Nearly 400 years after John Donne wrote “no man is an island,” that simple phrase has been quoted countless times. Why is it so enduring? I believe it’s because the vast majority of us identify with it in a fundamental, human way. We can feel in our soul the basic need for connection, just as much as we need food or water.

Of course it’s important for us to be independent and able to do things on our own. Of course people need alone time. But too much of anything can be detrimental to our health, and there is quite a difference between being alone and being lonely, something I became more aware of during my time in Taiwan.

How we become isolated

It is surprisingly easy to become isolated from the people around us. With technological advancements, more often than not we talk to our friends and family through our phones rather than face-to-face. 

And now, moving to new countries, travelling for extended periods of time, or working remotely are quickly becoming new norms.  Most people jump at these opportunities - and rightly so as travel can be an invigorating experience - but when you're alone in a new place, it can be hard to meet people.

I believe my personal experiences with isolation partly resulted from moving around for work. Arriving in a new town every year or two, it was exhausting to be entirely surrounded by unfamiliar faces yet again – regardless of how friendly and welcoming those people tried to be. I ended up spending a lot of time watching Netflix alone in my apartment.

Whatever the reason for our solitude, it can cause a whole host of problems. For example, spending too much time alone can negatively affect self-esteem. Social isolation can also be a trigger for mental health issues. I know for me personally, all that time alone with a screen did nothing to ease my recurring battle with depression.

To make matters worse, those same mental health issues can create a kind of negative feedback loop since they can make it even more difficult to get out and make the connections we need to feel better.

Don't be nervous to ask a classmate, colleague, or acquaintance to hang out - most people are looking to make genuine connections too and will be flattered that you asked them.

Building connections

The good news is that if we are willing to put the work in (and maybe be a little extra brave now and then), we can begin to develop those strong relationships we so desperately need.

Ironically enough, the catalyst for me to get out of my shell and make new connections was another move to a new place. This time, I moved all the way to Taipei, about 12,000km from home.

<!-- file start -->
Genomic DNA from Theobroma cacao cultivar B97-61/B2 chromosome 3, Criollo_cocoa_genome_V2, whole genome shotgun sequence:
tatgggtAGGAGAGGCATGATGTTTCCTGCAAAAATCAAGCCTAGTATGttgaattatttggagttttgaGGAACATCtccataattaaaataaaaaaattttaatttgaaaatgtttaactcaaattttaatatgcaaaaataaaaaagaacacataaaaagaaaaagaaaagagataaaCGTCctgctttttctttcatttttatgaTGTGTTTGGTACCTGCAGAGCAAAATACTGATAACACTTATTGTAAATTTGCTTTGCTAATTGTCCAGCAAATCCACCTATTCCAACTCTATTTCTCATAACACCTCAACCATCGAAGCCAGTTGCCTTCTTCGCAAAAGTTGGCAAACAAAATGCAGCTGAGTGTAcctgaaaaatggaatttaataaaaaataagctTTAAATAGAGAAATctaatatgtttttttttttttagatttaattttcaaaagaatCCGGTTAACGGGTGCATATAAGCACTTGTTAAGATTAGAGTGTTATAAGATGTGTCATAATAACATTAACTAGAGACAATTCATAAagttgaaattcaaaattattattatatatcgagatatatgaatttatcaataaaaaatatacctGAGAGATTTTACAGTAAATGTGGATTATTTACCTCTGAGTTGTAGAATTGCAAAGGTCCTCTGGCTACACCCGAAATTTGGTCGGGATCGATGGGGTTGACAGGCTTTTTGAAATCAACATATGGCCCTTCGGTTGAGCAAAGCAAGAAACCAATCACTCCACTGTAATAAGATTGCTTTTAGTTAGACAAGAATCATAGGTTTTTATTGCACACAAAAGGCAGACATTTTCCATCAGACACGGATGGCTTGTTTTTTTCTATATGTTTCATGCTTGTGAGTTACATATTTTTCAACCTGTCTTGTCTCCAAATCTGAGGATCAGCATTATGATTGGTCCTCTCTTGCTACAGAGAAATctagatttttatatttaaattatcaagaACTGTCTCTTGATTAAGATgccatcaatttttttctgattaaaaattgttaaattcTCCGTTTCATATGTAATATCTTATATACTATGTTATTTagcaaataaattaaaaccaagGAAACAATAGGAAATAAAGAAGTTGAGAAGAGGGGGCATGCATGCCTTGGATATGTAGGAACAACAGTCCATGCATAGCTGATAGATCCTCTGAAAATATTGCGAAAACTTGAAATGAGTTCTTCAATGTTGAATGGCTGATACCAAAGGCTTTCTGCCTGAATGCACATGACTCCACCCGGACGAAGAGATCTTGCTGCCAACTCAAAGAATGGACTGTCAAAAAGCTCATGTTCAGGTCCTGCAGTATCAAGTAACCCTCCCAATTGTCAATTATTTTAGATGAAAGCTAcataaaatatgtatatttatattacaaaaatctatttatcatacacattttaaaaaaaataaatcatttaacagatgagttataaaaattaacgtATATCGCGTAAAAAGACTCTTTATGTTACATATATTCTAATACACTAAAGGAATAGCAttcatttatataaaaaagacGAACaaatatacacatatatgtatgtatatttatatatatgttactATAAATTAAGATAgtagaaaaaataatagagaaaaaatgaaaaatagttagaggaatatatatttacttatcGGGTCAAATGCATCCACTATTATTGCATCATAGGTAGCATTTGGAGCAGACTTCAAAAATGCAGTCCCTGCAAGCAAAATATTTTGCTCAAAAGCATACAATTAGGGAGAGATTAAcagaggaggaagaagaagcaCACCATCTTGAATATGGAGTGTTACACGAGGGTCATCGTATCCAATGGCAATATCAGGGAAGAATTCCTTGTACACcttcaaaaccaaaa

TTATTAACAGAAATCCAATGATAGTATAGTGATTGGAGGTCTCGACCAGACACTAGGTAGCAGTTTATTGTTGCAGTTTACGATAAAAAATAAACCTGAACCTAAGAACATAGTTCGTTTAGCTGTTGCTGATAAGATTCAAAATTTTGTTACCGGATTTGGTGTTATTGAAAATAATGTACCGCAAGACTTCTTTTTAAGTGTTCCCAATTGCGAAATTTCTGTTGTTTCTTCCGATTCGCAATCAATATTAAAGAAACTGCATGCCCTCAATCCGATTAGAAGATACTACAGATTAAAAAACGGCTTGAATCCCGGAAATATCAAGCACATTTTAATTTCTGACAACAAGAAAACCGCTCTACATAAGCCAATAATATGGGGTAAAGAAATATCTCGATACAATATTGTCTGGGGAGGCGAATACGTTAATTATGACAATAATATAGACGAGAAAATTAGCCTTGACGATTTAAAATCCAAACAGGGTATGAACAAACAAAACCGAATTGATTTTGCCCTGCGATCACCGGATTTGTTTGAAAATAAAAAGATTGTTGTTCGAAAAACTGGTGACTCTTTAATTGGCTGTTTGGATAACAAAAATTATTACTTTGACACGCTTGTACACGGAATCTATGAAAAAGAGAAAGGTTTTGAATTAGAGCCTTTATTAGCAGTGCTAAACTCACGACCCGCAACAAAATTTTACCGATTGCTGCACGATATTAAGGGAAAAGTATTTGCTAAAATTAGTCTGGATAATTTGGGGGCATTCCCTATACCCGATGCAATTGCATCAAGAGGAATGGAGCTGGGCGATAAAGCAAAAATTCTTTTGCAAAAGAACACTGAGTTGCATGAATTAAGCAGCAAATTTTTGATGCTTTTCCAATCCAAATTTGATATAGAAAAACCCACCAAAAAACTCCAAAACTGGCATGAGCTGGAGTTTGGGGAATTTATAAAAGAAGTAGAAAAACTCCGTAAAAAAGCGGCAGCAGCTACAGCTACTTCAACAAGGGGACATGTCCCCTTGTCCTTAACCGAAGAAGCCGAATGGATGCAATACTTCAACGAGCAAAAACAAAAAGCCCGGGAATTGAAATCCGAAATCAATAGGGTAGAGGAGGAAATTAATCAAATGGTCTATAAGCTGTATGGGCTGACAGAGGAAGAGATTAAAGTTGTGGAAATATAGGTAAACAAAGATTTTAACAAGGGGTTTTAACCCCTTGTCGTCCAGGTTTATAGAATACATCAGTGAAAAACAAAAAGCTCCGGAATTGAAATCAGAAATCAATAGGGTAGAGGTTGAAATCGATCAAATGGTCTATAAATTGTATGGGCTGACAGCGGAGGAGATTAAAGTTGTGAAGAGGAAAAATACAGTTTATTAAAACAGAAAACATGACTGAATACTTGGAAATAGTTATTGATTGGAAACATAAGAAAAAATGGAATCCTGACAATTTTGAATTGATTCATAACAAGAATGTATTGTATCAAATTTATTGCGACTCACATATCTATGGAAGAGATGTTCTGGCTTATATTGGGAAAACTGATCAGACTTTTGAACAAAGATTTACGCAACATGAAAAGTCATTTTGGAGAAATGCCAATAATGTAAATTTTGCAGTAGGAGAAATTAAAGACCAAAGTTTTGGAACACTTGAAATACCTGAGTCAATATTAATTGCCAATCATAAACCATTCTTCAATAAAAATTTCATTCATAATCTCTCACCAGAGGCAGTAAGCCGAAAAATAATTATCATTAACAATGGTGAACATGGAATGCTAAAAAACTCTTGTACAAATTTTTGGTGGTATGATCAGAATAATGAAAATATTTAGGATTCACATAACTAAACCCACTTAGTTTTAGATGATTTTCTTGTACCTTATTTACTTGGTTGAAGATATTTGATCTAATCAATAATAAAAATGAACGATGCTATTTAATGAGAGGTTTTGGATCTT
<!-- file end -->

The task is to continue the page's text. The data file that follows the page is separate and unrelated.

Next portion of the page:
Perhaps the complete change of setting jolted me out of my usual habits. Or maybe I thought I had a better chance at meeting new people in a larger centre. Whatever the reason, I finally put myself out there.

I went to language exchanges, book clubs, Meetups, and Chinese Mandarin classes, since making connections is usually easier when you already have something to talk about. I also invited colleagues to hang out after work.

Sometimes it was uncomfortable or awkward, and I met a lot of people who I would never see again. But I also met people who would become some of my closest friends.

When you're feeling lonely, it's common to think that there's something wrong with you, that everyone else has a bustling social life except you. The reality is that most of the time we overestimate how many friends others have and how many social activities they participate in. 

It's normal to feel lonely, so when you reach out to someone else they will probably really appreciate it. 

Why potential awkward moments are worth it

Once we manage to get past the small talk and make some genuine connections, the benefits start rolling in. Forming bonds with others can fill our brains with all the feel-good chemicals, and knowing we have friends to rely on in tough times can be incredibly reassuring.

Giving and receiving empathy can also be hugely helpful to our state of mind. I can’t even express what a relief it has been in my life when I’ve found the right friend to talk to about an issue, and they just get it. That was especially true in Taipei, when my usual support network was so far away.

In addition - though it’s frustrating for those of us who already feel left out - knowing people is an excellent way to meet more people. Once we’ve stepped outside our comfort zone to meet a few new people, they can introduce us to others, and so on.

Like many problems, isolation can feel insurmountable when we are trapped in the middle of it. The truth is that with courage and determination, it is possible to forge the connections needed to climb out of that dark place. It isn’t easy, but it can be simple. And it is absolutely worth the effort.

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